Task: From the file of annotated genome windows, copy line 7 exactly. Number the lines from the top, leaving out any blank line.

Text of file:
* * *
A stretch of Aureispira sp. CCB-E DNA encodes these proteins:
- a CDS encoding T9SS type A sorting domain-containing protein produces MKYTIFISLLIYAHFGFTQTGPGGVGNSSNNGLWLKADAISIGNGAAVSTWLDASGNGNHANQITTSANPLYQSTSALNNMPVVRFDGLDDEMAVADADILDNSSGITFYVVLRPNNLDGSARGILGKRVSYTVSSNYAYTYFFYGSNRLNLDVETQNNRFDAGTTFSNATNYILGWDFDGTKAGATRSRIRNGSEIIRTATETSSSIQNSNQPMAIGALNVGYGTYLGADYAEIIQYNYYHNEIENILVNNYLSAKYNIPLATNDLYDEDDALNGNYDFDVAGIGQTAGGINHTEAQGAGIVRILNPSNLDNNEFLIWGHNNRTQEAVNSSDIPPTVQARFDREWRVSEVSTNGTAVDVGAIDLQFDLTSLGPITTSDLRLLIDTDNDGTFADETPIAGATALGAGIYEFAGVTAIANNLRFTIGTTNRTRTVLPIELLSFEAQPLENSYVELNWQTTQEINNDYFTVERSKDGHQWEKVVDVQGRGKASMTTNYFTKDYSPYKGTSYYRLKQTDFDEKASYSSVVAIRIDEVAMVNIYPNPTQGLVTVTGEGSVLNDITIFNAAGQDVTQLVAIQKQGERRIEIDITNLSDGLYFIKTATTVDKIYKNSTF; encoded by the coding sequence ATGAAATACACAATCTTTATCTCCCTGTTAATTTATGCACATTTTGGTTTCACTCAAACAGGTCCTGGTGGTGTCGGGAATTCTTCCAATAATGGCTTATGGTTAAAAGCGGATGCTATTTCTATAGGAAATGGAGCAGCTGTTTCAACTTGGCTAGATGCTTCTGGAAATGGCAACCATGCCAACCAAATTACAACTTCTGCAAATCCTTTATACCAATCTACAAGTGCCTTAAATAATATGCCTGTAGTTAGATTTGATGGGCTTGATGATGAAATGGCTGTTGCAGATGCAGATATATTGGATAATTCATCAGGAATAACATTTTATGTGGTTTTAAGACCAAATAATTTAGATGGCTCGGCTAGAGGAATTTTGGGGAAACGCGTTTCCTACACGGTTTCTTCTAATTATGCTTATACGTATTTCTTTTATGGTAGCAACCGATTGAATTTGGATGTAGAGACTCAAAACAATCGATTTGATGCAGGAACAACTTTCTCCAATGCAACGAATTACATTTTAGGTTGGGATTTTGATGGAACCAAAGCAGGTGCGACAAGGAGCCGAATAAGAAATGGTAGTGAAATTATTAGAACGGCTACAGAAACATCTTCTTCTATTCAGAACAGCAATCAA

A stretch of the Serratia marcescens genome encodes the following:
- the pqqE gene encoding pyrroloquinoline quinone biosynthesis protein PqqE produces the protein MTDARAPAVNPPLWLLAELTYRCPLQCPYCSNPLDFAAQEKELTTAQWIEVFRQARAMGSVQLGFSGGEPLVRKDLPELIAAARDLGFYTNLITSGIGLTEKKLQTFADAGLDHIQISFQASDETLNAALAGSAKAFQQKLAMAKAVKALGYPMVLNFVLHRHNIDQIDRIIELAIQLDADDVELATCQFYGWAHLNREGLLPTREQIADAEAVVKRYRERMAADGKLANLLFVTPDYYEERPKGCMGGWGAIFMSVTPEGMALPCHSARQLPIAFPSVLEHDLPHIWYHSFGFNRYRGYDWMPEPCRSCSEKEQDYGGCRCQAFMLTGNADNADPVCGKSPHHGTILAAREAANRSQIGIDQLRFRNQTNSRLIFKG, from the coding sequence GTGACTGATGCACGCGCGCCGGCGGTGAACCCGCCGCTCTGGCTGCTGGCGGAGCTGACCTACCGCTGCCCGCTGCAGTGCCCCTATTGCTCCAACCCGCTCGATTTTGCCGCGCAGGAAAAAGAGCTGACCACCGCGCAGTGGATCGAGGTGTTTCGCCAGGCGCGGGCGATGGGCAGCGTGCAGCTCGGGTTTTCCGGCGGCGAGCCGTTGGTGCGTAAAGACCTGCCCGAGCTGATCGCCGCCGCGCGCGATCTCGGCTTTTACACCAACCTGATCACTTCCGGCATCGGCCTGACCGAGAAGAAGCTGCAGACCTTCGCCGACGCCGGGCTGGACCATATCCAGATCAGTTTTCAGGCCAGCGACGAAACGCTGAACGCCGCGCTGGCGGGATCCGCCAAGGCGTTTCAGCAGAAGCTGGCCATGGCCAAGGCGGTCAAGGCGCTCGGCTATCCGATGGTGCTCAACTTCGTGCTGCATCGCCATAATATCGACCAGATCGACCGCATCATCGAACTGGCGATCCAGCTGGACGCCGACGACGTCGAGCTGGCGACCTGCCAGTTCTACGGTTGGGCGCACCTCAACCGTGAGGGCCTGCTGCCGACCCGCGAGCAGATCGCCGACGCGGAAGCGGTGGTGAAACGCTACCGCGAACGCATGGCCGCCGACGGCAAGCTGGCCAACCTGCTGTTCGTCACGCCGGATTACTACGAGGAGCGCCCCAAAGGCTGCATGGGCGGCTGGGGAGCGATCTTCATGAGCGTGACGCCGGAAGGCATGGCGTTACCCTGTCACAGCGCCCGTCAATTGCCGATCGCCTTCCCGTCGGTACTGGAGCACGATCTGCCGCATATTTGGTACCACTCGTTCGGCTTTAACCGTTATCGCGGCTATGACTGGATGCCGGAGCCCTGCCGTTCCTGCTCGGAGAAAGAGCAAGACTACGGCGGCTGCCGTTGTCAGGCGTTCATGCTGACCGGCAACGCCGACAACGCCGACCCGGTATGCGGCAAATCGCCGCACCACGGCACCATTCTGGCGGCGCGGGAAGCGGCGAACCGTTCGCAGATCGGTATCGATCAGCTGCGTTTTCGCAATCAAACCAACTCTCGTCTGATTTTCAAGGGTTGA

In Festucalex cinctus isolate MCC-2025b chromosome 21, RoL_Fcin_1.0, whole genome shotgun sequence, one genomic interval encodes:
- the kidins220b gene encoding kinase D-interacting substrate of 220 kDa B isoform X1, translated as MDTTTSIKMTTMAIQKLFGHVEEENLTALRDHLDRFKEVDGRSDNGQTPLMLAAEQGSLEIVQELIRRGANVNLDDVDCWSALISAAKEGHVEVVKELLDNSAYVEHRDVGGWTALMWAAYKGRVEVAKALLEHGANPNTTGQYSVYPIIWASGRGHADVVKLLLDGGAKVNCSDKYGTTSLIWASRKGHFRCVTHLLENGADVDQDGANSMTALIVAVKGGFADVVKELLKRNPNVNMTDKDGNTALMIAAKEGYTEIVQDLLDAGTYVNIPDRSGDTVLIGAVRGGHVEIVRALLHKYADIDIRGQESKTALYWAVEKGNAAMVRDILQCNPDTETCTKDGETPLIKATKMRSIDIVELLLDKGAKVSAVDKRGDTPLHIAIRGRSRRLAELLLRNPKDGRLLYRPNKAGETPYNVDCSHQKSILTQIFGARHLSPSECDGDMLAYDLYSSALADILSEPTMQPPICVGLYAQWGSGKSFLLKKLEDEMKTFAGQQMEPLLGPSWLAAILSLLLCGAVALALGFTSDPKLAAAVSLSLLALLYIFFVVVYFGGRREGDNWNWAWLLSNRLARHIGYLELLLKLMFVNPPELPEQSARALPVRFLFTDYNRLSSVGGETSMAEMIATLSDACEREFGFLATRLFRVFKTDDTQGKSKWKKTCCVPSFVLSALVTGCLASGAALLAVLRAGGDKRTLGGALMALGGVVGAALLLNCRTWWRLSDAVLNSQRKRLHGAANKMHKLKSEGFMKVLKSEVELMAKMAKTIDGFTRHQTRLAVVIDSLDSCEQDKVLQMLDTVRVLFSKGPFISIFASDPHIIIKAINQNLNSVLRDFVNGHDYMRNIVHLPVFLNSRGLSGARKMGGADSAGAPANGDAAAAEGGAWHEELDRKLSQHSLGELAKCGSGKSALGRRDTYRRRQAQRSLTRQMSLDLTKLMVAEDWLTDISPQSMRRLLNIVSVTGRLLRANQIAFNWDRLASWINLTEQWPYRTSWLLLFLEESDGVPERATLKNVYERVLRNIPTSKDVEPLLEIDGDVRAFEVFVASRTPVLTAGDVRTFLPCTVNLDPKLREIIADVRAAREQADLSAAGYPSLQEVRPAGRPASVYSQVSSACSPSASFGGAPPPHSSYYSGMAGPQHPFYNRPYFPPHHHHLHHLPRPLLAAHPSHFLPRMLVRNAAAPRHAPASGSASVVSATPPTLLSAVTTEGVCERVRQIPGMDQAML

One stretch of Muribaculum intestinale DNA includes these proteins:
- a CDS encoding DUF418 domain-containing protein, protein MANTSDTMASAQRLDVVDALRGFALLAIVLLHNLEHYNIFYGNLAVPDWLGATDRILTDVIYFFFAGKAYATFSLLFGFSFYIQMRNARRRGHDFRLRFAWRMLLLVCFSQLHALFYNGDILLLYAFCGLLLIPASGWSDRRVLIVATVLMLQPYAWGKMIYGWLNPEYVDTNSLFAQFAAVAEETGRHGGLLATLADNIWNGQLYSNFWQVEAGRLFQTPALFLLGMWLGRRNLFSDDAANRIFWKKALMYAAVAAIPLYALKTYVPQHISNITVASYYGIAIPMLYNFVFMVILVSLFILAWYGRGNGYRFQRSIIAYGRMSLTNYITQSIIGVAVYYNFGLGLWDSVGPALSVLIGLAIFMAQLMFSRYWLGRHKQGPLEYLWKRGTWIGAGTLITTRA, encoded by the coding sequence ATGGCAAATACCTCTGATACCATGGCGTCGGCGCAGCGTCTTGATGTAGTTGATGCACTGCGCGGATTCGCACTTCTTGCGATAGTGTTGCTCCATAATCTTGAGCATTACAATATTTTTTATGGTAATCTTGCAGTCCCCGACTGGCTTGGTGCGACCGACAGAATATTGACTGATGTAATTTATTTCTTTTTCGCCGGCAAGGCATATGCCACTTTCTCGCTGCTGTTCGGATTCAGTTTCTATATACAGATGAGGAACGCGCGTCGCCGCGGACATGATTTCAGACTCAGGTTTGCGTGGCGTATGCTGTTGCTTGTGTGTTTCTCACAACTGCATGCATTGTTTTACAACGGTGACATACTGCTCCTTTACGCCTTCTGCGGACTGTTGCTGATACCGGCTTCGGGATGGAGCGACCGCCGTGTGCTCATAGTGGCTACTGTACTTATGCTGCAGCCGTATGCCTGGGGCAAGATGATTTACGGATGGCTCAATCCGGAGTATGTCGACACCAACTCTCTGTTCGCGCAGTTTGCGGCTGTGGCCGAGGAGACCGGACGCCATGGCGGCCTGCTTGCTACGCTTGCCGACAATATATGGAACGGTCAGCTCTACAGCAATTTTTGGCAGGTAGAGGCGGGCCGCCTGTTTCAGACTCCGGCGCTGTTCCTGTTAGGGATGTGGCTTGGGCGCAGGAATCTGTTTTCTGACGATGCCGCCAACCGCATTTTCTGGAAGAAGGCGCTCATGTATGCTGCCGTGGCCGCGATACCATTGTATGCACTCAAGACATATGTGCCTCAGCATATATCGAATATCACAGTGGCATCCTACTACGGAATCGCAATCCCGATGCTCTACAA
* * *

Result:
One stretch of Muribaculum intestinale DNA includes these proteins: